Sunday, December 30, 2007
Since it opened on Christmas Day JUNO, Jason Reitman's comedic drama about a teenage girl who gets pregnant, has been trouncing WALK HARD at my hometown theater (the Varsity, where I work part-time) with at most showtimes three times the audience in attendance for the mockumentary.
The critical response has been overwhelming - it has 94% rating on the Rotten Tomatometer, and the most beloved and respected critic ever - Roger Ebert wrote that it's "just about the best movie of the year," and that he thought that star Ellen Page (who plays the title role) "will be one of the great actors of her time."
Whoa! I thought it was a likable though derivative quirk of a film with good acting and some sharp lines, but Ebert's swooning seems a bit much. Of the minority that didn't care for what looks from a distance to be this year's LITTLE MISS SUNSHINE, one of the most interesting reviews came from Triangle critic Craig D. Lindsey.
Lindsey's review was entitled "Danger: Snarky Pregnant Teen Ahead," in which he writes that JUNO "could very well be the most dangerous movie to come out this holiday season.."
Dangerous not for its possible pro-life agenda but for "its kooky, deceptive, ultimately mediocre charms". He goes on to say that if successful "it will inspire and influence a legion of teenage girls to start acting snotty and snarky, just like Juno, more than they already do."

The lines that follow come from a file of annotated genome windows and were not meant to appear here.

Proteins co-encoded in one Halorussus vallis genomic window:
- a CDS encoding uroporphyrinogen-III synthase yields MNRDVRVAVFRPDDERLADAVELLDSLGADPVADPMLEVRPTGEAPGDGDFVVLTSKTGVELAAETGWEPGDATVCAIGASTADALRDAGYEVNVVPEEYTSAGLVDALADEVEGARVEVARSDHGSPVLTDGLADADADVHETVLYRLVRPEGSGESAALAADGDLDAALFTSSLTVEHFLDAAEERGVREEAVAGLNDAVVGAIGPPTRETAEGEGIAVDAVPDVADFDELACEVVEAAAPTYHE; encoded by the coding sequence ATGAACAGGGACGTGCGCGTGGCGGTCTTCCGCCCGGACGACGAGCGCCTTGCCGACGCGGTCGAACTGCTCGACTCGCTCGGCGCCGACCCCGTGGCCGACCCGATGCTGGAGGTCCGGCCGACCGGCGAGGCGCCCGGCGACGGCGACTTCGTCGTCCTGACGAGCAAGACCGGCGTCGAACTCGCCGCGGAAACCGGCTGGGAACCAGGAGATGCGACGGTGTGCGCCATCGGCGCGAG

So since Ebert adores Page, thinks Diablo Cody's first time screenplay is Oscar worthy, and ended up making JUNO his #1 film of the year while Lindsay considers the whole thing "snarky" I find myself toeing the middle ground. It is not in my eyes anywhere near the best movie of the year or is it a dangerous socially influential manifesto.
Greatly in its favor is that JUNO is very well cast - apart from Page we have J. K. Simmons and Allison Janey (The West Wing) as her parents, from the beloved yet short-lived Arrested Development - Michael Cera (also of SUPERBAD) as Juno's boyfriend and his fellow former cast member Jason Bateman. Bateman and Jennifer Garner play a suburban couple who sign on to be the baby's adoptive parents. How it all pans out was a little different than I expected and some of the exchanges are nicely witty:
Juno (Page): "Can't we kick it old school? Like Moses and the reeds?"
Mark (Bateman): "Actually that would be kicking it old Testament."
None of JUNO will be surprising visually to moviegoers - it resembles most indie fare from THUMBSUCKER to ROCKET SCIENCE and its soundtrack won't seem out of the ordinary either. Reitman should know that you don't use The Kinks (their song "A Well Respected Man" plays at one point) if you don't want to invite Wes Anderson comparisons. The Film Babble Blog bottom line is that JUNO is just alright.